How authentication works?

Posted on 30 Jan 2022
Updated on 31 Jan 2022


In one of my earlier posts, I covered the difference between authentication and authrorization. Authentication is one of the most important aspects of web but is somehow strangely not in built into the web we use nowadays. It needs a lot of effort just to add auth to your website, let alone the security of the system. I am always fascinated by how different websites try to secure the communication to make their platforms less susceptible to attacks. Obviously there is no one golden trick that can do that. You have to employ a plenty of different ways to prevent attacks. Let’s try to understand how auth works in simple terms and what all companies are doing to secure there auth systems.


Authentication seems simple at first but a lot happens in the backgound when you click on the login button.

The Illusion of session

Once you login into an application using your username and password, any page/link that you were not able to access before, now becomes accessible. For stateful protocols(connections that make a tunnel from your computer to server), its just a matter of keeping a connection open always just like how it used to be with landline phones. When you called somebody, a line was dedicated for that particular connection. But for most of the web, the underlying protocol is HTTP which is stateless. Which means that every request is independent and there is nothing in the connection that identifies who created the request.

So if you login on chrome and firefox with different accounts on the same computer, and you visit your settings page, you are actually requesting the exact same page.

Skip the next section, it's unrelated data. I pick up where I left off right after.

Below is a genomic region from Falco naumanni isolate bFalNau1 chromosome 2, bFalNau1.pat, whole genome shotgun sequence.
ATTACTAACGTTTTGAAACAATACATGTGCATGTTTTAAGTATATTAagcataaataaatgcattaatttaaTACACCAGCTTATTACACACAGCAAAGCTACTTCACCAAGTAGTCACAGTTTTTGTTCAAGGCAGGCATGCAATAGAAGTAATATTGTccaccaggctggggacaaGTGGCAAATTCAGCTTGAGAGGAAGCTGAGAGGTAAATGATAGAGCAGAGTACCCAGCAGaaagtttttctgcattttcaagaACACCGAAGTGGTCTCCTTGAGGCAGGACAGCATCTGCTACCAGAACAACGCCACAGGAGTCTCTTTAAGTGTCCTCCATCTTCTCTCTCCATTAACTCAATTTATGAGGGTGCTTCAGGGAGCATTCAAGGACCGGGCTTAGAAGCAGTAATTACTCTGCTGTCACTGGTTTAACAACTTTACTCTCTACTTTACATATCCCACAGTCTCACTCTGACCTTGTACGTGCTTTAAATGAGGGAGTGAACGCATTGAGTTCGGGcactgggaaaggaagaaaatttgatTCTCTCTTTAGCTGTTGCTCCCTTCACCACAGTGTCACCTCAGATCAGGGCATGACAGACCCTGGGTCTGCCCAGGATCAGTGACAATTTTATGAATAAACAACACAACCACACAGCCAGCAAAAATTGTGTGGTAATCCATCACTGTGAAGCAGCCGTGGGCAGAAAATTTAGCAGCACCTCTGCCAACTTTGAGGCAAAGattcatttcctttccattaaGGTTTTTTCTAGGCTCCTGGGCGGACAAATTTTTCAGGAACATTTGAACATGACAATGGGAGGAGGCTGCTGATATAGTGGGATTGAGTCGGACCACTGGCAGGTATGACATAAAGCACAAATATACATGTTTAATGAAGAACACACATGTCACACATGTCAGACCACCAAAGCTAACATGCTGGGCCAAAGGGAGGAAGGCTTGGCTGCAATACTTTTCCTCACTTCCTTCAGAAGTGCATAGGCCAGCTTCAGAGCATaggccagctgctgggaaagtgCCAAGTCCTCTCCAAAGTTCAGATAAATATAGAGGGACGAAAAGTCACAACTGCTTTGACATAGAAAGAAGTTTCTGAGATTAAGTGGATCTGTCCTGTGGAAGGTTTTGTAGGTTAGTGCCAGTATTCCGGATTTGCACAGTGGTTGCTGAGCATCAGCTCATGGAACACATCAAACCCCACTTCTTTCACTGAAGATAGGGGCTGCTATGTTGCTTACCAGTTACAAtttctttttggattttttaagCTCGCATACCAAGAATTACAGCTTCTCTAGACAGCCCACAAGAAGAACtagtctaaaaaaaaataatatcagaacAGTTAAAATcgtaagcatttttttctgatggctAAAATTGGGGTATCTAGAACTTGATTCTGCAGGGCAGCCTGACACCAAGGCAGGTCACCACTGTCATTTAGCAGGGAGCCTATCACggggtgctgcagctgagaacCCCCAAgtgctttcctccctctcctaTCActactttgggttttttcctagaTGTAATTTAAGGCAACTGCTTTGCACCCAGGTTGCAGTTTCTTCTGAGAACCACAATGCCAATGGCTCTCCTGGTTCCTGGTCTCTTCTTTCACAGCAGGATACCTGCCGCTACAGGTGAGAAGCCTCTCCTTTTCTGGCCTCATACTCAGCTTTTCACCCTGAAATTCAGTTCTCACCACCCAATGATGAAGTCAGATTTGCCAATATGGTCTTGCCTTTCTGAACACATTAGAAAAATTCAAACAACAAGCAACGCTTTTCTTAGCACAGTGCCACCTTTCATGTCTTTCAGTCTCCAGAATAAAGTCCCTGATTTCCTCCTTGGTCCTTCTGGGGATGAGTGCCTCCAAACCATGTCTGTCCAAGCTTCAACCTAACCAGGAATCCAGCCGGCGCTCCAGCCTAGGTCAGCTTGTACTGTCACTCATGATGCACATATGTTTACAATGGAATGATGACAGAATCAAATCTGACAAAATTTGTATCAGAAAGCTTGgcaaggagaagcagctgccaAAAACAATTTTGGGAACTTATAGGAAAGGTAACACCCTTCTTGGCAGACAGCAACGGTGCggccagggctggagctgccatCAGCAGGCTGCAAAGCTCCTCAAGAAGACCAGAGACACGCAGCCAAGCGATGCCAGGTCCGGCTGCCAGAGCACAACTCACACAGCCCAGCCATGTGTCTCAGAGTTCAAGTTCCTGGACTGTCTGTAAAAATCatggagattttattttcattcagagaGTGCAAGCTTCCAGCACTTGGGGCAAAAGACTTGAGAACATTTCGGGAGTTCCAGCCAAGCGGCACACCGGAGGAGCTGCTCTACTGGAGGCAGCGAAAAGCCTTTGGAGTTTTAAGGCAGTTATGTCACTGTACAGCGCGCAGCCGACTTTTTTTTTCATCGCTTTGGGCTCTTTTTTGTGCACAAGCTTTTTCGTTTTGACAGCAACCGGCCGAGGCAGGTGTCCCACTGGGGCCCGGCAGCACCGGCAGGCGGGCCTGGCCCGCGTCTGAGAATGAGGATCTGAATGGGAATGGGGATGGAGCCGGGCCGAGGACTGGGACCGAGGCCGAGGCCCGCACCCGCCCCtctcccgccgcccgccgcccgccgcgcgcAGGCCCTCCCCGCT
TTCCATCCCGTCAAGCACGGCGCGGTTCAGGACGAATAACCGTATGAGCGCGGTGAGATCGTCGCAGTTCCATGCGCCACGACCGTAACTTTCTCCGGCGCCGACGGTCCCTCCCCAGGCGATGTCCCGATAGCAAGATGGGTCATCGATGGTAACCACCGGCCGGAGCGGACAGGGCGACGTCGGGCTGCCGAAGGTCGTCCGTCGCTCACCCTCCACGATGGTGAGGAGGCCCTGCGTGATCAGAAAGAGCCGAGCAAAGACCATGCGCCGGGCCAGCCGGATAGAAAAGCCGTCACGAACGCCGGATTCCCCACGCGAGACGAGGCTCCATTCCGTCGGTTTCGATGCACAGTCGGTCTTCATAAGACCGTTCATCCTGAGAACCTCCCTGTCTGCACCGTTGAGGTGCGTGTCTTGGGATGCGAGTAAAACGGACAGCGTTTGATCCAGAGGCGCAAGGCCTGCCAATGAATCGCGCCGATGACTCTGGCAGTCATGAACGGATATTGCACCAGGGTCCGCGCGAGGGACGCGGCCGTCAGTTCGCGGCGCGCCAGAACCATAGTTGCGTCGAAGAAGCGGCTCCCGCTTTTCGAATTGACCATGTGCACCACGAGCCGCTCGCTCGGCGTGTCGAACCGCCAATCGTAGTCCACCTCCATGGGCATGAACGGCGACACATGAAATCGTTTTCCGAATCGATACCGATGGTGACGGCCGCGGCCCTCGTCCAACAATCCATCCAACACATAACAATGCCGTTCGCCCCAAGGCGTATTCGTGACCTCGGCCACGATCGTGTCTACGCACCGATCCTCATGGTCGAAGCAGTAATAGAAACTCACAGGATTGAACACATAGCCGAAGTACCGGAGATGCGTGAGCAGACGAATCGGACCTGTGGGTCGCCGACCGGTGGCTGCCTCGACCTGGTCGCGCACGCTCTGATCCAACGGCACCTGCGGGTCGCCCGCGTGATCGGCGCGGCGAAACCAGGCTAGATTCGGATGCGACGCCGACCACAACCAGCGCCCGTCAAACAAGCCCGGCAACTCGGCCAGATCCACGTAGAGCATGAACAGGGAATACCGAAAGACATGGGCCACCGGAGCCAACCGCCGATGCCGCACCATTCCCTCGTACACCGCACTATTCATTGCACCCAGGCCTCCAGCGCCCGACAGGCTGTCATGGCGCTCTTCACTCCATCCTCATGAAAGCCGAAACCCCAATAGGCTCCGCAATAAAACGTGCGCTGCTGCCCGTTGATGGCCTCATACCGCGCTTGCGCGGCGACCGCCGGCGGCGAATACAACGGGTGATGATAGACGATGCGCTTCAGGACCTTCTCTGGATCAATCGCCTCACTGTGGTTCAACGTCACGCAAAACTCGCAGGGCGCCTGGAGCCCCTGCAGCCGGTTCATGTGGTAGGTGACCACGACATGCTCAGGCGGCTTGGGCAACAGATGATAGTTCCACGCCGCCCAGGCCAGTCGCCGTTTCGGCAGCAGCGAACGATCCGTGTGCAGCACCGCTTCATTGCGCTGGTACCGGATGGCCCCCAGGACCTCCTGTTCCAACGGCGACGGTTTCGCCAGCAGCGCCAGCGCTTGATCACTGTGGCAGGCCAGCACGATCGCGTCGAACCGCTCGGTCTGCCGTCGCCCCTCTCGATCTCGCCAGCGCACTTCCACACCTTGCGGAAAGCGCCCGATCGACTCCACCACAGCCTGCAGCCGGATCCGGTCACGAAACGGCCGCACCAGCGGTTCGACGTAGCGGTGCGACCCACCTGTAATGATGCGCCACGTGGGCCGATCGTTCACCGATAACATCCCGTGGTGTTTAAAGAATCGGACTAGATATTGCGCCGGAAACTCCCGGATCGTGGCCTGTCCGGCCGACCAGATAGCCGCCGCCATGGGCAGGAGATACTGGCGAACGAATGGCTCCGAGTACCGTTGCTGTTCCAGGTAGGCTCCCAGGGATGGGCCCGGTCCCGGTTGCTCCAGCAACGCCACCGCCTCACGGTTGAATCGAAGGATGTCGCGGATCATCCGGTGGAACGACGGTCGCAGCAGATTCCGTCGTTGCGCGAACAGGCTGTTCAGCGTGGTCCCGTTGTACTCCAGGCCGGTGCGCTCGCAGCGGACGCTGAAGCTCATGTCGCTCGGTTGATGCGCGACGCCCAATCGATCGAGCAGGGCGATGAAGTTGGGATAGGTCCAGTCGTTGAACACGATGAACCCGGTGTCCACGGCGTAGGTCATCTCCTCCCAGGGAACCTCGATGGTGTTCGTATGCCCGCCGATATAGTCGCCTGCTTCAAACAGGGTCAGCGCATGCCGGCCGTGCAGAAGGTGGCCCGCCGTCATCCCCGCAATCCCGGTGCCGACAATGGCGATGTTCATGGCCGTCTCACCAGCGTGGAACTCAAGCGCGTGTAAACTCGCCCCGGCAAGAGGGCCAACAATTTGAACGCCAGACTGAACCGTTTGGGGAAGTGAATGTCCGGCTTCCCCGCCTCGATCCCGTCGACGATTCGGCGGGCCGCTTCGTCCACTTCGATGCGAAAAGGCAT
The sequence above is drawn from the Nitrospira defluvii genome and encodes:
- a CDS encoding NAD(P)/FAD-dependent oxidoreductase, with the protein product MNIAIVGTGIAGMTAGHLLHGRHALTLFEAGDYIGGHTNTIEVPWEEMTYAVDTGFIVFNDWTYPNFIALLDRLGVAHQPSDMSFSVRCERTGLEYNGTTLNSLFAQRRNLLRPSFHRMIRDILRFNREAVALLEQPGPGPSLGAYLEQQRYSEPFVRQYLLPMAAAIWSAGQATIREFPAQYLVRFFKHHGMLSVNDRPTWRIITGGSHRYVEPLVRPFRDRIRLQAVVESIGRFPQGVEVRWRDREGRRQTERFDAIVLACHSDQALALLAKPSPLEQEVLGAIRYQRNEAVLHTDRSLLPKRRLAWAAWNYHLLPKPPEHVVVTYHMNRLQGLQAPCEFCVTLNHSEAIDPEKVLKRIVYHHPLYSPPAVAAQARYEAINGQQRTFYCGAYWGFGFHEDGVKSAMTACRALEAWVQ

For the server these are just same requests coming from the same IP address and it cannot differentiate who initiated which request. But still somehow the correct page opens up in each browser.

The magic is session-id.

Every request that goes to the server contains a special value called session identifier which identifies who requested that page. The server compares it with its stored value and depending on that it returns the page. But then the question is where this value came from.

The jist is that every request needs to be authenticated. There are two ways to achieve this

  • Pass Credentials in every request
  • Pass a mutually agreed key in every request

Passing credentials in every request is not a good idea. You will have to ask username/password on every page which obviously nobody will like. You can always also save the credentials in browser storage like session storage or local storage but those are not the secure ones and potentially can cause more problems then solving the session issue. Moreover these apis came in later and the web already evolved with existing methods that were available at that time.

So the web guys came up with a mechanism called token. On the first request which has your username and password, the server generates a fresh random string and sends back to the browser. The browser then stores that string into its memory(In cookie, not cookie). For each subsequent request to the same domain(that is important!), the browser sends the stored token everytime. And yes everytime is again very important.

In simpler terms, each page request(or api call if you work in SPA) needs its own authentication which is kind of overhead but thats how the protocol works.

Thats how the users see it as session while in the background there is no such session.

Session Id

Mostly, the id we discussed in the above section is just a random unique value and nothing else. Unique only for the time its associated with your profile. Once it expires, it could repeat with other user’s profile value. But of course, at that time you won’t have the previous values with you. On every login, the server creates it and keeps a copy of it for validating future requests. The copy is maintained for a predefined period of time as per the server’s policies. And that’s why your session expires if you do not do any activity for sometime.